Avocado soap gentle peeling recipe

In this recipe I wanted to try to add a fruit to my soap.

Avocado contains 10-30% oils[1] and belongs together with olives to fruits with the highest content of fat [2,3].

That is why it is a perfect fruit to try in soap:

  • there is not too much water to possibly break the emulsion if added in trace.
  • because of oil content it can be mixed directly with oils
  • we introduce in our soap avocado oils
  • our soap will contain phytosterols

I also wanted to make this avocado soap gentle peeling, and at the same time very creamy and moisturizing.

That is why i used 25% cream, mixed with the whey I had from my home-made cheese instead of water! 

For the gentle peeling part I used the avocado seed – that’s right, in this recipe, almost everything is used!

This soap is also a nice example of the effect of gel phase on soap color and how it can negatively affect the soap aesthetics, when only a partial gel occurs (only a part of soap gels).



% oils, oz, g, ingredient

40%, 14.1 oz, 400 g, corn oil

25%, 8.8 oz, 250 g, olive oil

25%, 8.8 oz, 250 g, coconut oil

10%, 3.5 oz, 100 g, palm oil

1 avocado pulp


6 oz, 172 g,  25% cream

7.3 oz, 208 g, whey (feel free to use distilled water instead!)

5.08oz, 144 g, NaOH


0.4 oz, 11 g, coconut FO (from gracefruit.com)

1 avocado seed (peeled off the brown skin & chopped into very small pieces)



Avocado-soap-1.1) Freeze the whey and cream (e.g. in the ice cube tray) and make more ice cubes for cooling the lye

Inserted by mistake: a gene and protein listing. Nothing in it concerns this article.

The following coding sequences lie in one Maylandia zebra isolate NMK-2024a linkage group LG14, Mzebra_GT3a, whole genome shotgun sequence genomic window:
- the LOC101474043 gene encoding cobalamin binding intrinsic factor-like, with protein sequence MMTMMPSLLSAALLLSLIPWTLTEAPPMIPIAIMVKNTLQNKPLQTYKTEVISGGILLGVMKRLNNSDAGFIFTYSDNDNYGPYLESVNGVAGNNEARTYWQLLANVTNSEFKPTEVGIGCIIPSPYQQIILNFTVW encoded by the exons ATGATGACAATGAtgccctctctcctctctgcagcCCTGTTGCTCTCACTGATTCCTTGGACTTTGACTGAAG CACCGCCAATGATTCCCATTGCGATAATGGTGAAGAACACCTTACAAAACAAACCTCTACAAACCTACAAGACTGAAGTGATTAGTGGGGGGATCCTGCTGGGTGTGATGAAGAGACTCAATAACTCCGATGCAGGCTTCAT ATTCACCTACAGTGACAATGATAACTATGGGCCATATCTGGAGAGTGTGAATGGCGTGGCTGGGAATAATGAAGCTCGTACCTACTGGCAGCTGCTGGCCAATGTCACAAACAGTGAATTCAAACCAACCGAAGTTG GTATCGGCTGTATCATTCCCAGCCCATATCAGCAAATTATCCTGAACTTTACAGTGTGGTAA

Cooling is important so that the milk sugars won’t caramelize and darken  – this would affect the color of your soap.


2) Pour the frozen whey/cream into a recipient and place it in the kitchen sink filled with cold water and ice cubes (beware to keep the level of water in the sink low enough to keep the cup stable, but high enough to cool efficiently)


3) Slowly add the NaOH to whey/cream frozen mix, while continuously stirring. 

The slower you add the NaOH, the slower the mixture will heat.  Stir well, because the wheat/cream with NaOH will turn into cream-like  consistency and you won’t see whether the NaOH granules dissolved or not.

4) Melt fats on a low heat and then add liquid oils – this will fasten the fats cooling.
5) Peel off one avocado and mix its pulp into the oils.  Keep the seed for step 6)

6) Peel the avocado seed of its brown skin and cut into four pieces. Then put in the blender and chop into small pieces. The avocado seed will turn red on the contact with air – do not panic it is not poisonous!


7) Pour the lye/whey/cream solution into oils with avocado and blend until light trace.
8) Add fragrances and continue mixing until a thick trace. This is needed so that the avocado seed do not sink to the bottom of the mold. 

9) Take approximately 1/3 of the soap and add chopped avocado seed. Stir well.

10) According to your preferences, pour the peeling and non-peeling part into mold. I obtained the pattern you can see on the very first picture – right – by first pouring the peeling part on the bottom of the mold and then pouring the non-peeling part of the soap. This second part pushed the peeling part to the sides. The soap on left is without the peeling part.

11) I used plastic molds, and after pouring I covered the soap with the baking paper – to prevent the soda ash.


12) Despite the fact that the mold was not insulated, the soap did pass the gel phase – except for the two I poured in the single-soap molds – these started to gel on the side where they touched the big mold but not on the other side.

The soap had finally two different colors – the gelled and non-gelled – see the first picture, soap on the left and the picture below.

I like the soap so much that I did a second batch of it recently. It is everyhting I wanted – gentle, mild peeling, moisturizing!
Did you like my recipe? How do you make your peeling soaps?
Which scents do you associate your avocado soap with?
Answer in a comment below!